FOMC: Policy unchanged for now
Sept. 19, 2013 – The Federal Open Market Committee announced yesterday that it was making no change in a key interest rate or in its pace of asset purchases, developments that NAFCU Director of Research and Chief Economist David Carrier described as not surprising given ongoing weakness in the economy.
“The Federal Reserve is holding steady because it believes the economy has not strengthened enough,” Carrier said. “The Fed is also worried about the impacts of the fiscal sequester, the upcoming debt ceiling debate and economic headwinds coming from China and Europe.”
In Wednesday’s policy announcement, the FOMC said it is leaving the federal funds rate target at 0 to 0.25 percent for now and is holding to its program of asset purchases, which are being made at a pace of $85 billion a month.
Reports had speculated that the Fed could begin a slow tapering off of its asset purchases at a pace of $10 billion a month – just enough to ease without causing a spike in market rates. Carrier noted, however, there would still be some risk of a market reaction to any amount of tapering, even if undertaken very slowly.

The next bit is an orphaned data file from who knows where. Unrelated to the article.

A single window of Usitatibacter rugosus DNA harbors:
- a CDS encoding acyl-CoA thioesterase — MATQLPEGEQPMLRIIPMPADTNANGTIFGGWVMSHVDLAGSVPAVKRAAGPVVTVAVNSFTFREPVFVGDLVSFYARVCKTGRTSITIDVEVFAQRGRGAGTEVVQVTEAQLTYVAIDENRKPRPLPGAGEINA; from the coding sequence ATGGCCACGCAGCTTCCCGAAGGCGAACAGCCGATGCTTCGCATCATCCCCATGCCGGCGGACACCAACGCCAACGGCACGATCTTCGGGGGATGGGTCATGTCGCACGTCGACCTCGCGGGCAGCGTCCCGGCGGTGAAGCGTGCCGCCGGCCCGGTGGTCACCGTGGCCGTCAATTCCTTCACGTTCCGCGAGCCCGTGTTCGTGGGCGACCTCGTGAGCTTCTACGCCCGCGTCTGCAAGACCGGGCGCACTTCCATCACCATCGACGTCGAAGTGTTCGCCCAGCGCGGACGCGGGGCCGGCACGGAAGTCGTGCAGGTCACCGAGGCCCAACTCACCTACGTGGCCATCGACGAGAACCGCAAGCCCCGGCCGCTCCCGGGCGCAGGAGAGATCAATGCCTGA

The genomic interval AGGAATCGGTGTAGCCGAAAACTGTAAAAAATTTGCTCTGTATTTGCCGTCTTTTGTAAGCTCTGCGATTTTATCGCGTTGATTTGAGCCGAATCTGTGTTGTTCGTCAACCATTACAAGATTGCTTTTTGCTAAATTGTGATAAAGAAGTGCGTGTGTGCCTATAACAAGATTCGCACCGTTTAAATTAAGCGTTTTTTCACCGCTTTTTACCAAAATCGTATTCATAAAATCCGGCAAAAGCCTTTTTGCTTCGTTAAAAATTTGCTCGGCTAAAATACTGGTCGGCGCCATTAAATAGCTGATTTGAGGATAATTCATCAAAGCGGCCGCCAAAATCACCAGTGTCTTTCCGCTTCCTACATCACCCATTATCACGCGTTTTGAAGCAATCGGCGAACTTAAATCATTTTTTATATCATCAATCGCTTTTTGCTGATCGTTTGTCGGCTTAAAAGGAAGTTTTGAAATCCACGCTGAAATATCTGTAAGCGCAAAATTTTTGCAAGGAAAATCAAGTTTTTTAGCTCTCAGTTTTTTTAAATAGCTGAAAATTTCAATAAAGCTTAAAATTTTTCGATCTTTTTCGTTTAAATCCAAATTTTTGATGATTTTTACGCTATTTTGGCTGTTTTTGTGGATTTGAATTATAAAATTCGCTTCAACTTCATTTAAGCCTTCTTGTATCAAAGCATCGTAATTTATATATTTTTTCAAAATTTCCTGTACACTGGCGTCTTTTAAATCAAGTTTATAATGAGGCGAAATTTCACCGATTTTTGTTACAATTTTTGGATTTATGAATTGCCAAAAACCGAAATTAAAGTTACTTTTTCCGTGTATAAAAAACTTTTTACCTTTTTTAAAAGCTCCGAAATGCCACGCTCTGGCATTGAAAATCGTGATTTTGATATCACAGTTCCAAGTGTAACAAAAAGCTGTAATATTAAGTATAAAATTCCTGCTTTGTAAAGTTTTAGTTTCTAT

A NAFCU Macro Data Flash report, released shortly after yesterday’s announcement, notes the FOMC said the federal funds rate range is appropriate as long as unemployment is above 6.5 percent, near-term inflation is projected to be no more than 2.5 percent and long-term inflation expectations continue to be well anchored.
The FOMC also noted that “household spending and business fixed investment advanced, and the housing sector has been strengthening, but mortgage rates have risen further and fiscal policy is restraining economic growth.”
FOMC policy statement
NAFCU Macro Data Flash report